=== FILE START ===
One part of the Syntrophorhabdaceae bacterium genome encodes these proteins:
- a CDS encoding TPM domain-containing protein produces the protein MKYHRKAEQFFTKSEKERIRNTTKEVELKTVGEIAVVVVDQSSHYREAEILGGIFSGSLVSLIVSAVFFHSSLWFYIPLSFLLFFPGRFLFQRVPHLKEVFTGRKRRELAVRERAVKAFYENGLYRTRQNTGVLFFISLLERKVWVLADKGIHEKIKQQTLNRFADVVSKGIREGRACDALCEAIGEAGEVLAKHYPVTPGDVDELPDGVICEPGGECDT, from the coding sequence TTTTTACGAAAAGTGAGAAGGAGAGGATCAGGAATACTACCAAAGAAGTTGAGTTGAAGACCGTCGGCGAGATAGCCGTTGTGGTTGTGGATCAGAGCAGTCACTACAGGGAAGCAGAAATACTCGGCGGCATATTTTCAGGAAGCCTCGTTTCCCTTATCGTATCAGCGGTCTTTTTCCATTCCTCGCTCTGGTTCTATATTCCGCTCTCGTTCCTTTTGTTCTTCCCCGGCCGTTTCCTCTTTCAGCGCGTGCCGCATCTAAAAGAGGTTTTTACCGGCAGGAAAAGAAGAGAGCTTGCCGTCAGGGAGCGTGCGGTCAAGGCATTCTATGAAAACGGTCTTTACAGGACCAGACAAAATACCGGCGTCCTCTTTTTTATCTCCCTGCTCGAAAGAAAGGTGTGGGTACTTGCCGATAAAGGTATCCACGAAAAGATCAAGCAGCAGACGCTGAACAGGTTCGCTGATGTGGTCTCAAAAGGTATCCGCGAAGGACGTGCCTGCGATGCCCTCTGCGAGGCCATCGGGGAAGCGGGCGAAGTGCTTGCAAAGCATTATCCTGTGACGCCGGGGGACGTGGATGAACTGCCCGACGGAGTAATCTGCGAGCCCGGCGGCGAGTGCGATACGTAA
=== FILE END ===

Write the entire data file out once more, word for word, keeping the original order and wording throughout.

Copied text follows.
One part of the Syntrophorhabdaceae bacterium genome encodes these proteins:
- a CDS encoding TPM domain-containing protein produces the protein MKYHRKAEQFFTKSEKERIRNTTKEVELKTVGEIAVVVVDQSSHYREAEILGGIFSGSLVSLIVSAVFFHSSLWFYIPLSFLLFFPGRFLFQRVPHLKEVFTGRKRRELAVRERAVKAFYENGLYRTRQNTGVLFFISLLERKVWVLADKGIHEKIKQQTLNRFADVVSKGIREGRACDALCEAIGEAGEVLAKHYPVTPGDVDELPDGVICEPGGECDT, from the coding sequence TTTTTACGAAAAGTGAGAAGGAGAGGATCAGGAATACTACCAAAGAAGTTGAGTTGAAGACCGTCGGCGAGATAGCCGTTGTGGTTGTGGATCAGAGCAGTCACTACAGGGAAGCAGAAATACTCGGCGGCATATTTTCAGGAAGCCTCGTTTCCCTTATCGTATCAGCGGTCTTTTTCCATTCCTCGCTCTGGTTCTATATTCCGCTCTCGTTCCTTTTGTTCTTCCCCGGCCGTTTCCTCTTTCAGCGCGTGCCGCATCTAAAAGAGGTTTTTACCGGCAGGAAAAGAAGAGAGCTTGCCGTCAGGGAGCGTGCGGTCAAGGCATTCTATGAAAACGGTCTTTACAGGACCAGACAAAATACCGGCGTCCTCTTTTTTATCTCCCTGCTCGAAAGAAAGGTGTGGGTACTTGCCGATAAAGGTATCCACGAAAAGATCAAGCAGCAGACGCTGAACAGGTTCGCTGATGTGGTCTCAAAAGGTATCCGCGAAGGACGTGCCTGCGATGCCCTCTGCGAGGCCATCGGGGAAGCGGGCGAAGTGCTTGCAAAGCATTATCCTGTGACGCCGGGGGACGTGGATGAACTGCCCGACGGAGTAATCTGCGAGCCCGGCGGCGAGTGCGATACGTAA